We encourage [scientists] to be as honest about things as possible, to explain these are the risks and challenges that we expect and to explain any delays or problems. Research by definition means you don’t know how it will end up. You can’t offer tangible product at the end. We found that people are very understanding if you communicate with them.
Like many startups, Fiat Physica has had to be nimble. Much of its early success comes from an unexpected source: science outreach in developing countries. Astronomy Without Borders is a non-profit organization that promotes amateur astronomy and astronomy education. The Galileo Teacher Training Program is a non-profit that helps teachers incorporate astronomy into their classrooms. Both organizations support programs that expand astronomy in schools around the world, but the demand for funding far outstrips their resources. Mark explained how crowdfunding helps these astronomy non-profits extend their impact.
Leaders of these two organizations were actually the ones to suggest this partnership program. They are major international organizations and they have vast networks within the astronomy outreach community.
They are often getting requests for small amounts of money like an astronomy teacher in Africa [who] needs $300 for a telescope. It’s not much money but when they get that many requests they’re not able to satisfy all these demands.
One of Astronomy Without Borders’ current campaigns will distribute solar eclipse glasses to schoolchildren in central Africa. With a flexible funding format, every dollar the campaign raises will deliver a pair of glasses to a student. Astronomy Without Borders plans to distribute 37,000 glasses but can handle 100,000 with enough donations. Other Fiat Physica campaigns have a smaller scope like the campaign to support an amateur astronomer in India. He regularly conducts astronomy sessions with local schools and needs help buying a solar telescope. Astronomy Without Borders’ reputation and Fiat Physica’s global reach let the campaign hit its $600 goal within days of its launch.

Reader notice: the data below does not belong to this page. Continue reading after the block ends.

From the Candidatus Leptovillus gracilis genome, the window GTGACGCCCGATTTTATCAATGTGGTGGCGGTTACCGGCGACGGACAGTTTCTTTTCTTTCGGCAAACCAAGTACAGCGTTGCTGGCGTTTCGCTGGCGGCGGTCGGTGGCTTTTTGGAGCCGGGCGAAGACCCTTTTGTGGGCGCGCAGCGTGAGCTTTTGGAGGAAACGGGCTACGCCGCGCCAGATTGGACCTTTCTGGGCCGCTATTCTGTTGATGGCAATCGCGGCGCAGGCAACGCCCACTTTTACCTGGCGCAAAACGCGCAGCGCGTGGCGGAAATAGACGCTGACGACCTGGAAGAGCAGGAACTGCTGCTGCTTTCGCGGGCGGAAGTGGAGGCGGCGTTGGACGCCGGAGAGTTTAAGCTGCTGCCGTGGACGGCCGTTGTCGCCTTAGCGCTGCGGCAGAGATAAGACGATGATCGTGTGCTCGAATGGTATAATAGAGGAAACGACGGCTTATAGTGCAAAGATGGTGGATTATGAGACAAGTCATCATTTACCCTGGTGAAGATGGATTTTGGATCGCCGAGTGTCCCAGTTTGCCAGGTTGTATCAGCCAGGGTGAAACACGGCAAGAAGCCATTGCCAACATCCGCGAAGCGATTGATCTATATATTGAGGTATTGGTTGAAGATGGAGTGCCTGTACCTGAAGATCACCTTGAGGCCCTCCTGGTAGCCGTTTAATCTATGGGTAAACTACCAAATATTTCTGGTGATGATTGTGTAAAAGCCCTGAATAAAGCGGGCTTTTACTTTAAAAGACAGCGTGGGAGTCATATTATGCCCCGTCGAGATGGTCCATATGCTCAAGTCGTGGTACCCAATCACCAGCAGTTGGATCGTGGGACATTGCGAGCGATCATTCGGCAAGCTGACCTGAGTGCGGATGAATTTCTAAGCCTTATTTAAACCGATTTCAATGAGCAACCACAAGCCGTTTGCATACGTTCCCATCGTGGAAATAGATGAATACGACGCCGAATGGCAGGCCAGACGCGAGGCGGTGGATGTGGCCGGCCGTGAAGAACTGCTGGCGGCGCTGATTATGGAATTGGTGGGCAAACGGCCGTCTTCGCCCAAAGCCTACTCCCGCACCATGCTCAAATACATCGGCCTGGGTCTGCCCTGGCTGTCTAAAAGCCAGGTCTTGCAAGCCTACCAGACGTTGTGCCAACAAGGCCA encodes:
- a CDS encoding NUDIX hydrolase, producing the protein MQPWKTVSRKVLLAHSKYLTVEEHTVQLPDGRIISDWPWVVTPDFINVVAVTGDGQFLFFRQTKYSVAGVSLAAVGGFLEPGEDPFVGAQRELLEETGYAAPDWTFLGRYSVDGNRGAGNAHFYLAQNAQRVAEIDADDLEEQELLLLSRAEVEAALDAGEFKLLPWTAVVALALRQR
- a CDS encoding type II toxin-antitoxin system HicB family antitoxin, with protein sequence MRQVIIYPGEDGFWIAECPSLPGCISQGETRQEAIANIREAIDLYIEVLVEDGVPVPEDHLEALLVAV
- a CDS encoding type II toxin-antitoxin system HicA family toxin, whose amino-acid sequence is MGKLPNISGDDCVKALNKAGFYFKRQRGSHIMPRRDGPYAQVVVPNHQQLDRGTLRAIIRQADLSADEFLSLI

I think they have run seventeen projects with us and fifteen have been successful. It’s nearly every one. What I personally like about it most is that these projects are usually in developing countries. This has been a great successful partnership with astronomy outreach.
Fiat Physica still faces challenges in an academic community used to the existing funding model. Scientists depend on grants from government agencies and philanthropists to keep their labs running. Mark is trying to convince universities and scientists to take a different approach.
University development officers are just more cautious about it. When I reached out to universities about setting up crowdfunding campaigns with us - it’s not that they see any disadvantage - they just seem unfamiliar with it. They are so accustomed to cultivating relationships with a few high net worth individuals. The advantage of crowdfunding is that you don’t just receive a check. You build this whole community base. You have this whole new set of people that are aware of what you are doing now.
Within the scientific community I have found that astronomers are very comfortable talking to the public. Theoretical scientists are not as comfortable with this just because they have never had to appeal to the public before.